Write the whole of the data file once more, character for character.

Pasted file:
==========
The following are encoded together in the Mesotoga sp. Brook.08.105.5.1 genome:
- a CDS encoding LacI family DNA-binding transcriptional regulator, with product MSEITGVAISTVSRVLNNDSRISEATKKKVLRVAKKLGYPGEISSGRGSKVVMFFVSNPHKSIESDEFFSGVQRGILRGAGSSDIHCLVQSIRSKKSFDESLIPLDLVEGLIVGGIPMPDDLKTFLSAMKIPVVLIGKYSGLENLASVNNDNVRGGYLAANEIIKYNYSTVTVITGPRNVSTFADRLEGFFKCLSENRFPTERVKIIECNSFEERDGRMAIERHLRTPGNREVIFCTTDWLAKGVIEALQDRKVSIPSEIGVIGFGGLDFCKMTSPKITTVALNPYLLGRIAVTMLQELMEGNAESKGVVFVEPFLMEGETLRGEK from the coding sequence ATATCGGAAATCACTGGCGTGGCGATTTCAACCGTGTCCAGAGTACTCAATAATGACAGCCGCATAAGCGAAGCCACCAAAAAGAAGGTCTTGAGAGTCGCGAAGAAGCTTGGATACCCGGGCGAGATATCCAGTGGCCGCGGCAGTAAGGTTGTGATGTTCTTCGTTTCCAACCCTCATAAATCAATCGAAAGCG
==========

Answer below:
The following are encoded together in the Mesotoga sp. Brook.08.105.5.1 genome:
- a CDS encoding LacI family DNA-binding transcriptional regulator, with product MSEITGVAISTVSRVLNNDSRISEATKKKVLRVAKKLGYPGEISSGRGSKVVMFFVSNPHKSIESDEFFSGVQRGILRGAGSSDIHCLVQSIRSKKSFDESLIPLDLVEGLIVGGIPMPDDLKTFLSAMKIPVVLIGKYSGLENLASVNNDNVRGGYLAANEIIKYNYSTVTVITGPRNVSTFADRLEGFFKCLSENRFPTERVKIIECNSFEERDGRMAIERHLRTPGNREVIFCTTDWLAKGVIEALQDRKVSIPSEIGVIGFGGLDFCKMTSPKITTVALNPYLLGRIAVTMLQELMEGNAESKGVVFVEPFLMEGETLRGEK from the coding sequence ATATCGGAAATCACTGGCGTGGCGATTTCAACCGTGTCCAGAGTACTCAATAATGACAGCCGCATAAGCGAAGCCACCAAAAAGAAGGTCTTGAGAGTCGCGAAGAAGCTTGGATACCCGGGCGAGATATCCAGTGGCCGCGGCAGTAAGGTTGTGATGTTCTTCGTTTCCAACCCTCATAAATCAATCGAAAGCG